Agency infighting and regulators' repeated disregard of shoddy lending practices allowed Washington Mutual Bank, a $300 billion thrift and the sixth largest U.S. depository institution before it failed in 2008, to continue to make high-risk mortgage loans and sell them as securities into the market, according to the findings of a Senate investigative subcommittee released Friday.
In the second of four hearings being held on causes of the economic crisis by the Permanent Subcommittee on Investigations, Chairman Carl Levin (D-Mich.) called Seattle-based WaMu, which was purchased by JPMorgan Chase (JPM) in 2008 after it collapsed, "a case history to illustrate how from 2004 to 2008, U.S. financial institutions loaded up on risk and churned out hundreds of billions of dollars in high-risk, poor-quality home loans to Wall Street in exchange for big fees. Together they initiated the economic assault."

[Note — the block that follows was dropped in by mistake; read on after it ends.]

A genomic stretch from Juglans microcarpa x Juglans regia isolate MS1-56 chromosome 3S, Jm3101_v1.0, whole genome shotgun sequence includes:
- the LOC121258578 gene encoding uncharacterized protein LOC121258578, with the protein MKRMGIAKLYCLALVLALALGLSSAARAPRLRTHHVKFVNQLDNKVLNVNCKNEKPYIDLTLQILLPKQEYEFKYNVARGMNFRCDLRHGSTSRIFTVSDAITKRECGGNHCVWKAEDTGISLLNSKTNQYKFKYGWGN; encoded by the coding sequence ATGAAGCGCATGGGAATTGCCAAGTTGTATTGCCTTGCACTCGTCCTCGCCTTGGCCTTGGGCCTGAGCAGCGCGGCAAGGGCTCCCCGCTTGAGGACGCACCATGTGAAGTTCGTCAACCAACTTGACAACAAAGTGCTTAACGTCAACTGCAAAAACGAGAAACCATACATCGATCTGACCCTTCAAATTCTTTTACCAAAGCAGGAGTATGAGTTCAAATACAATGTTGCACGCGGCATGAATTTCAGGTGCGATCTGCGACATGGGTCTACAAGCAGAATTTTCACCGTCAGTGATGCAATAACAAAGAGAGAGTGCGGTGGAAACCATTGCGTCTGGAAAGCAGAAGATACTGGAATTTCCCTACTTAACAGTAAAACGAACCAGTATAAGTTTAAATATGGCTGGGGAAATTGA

The financial firms "couldn't have done what they did unless their regulators let them," Levin said, listing numerous examples of situations in which the Office of Thrift Supervision knew of serious problems in loan quality and risk management at WaMu, but did little to stop the practices until it was too late. The Federal Deposit Insurance Corp., the bank's back-up regulator, also did not take enough action to ensure the safety and soundness of the bank, Levin said.
The subcommittee released nearly 500 pages of documents from regulators and WaMu, and it took testimony from inspector generals at Treasury and FDIC, both of which released their own critical reports.
Bank Dumped Toxic Mortgages Into Market "Like Polluters Dumping Poison in a River"
WaMu was the largest financial institution overseen by the Office of Thrift Supervision, and WaMu's fees paid for 12% to 15% of the agency's budget, Levin said. "OTS was a feeble regulator," he said. "Instead of policing the economic assault, OTS was more of a spectator on the sidelines, a watchdog with no bite, noting problems and making recommendations but not acting to correct the flaws and the failures that it saw." At times, OTS officials even prevented the FDIC from fully examining the bank, he said.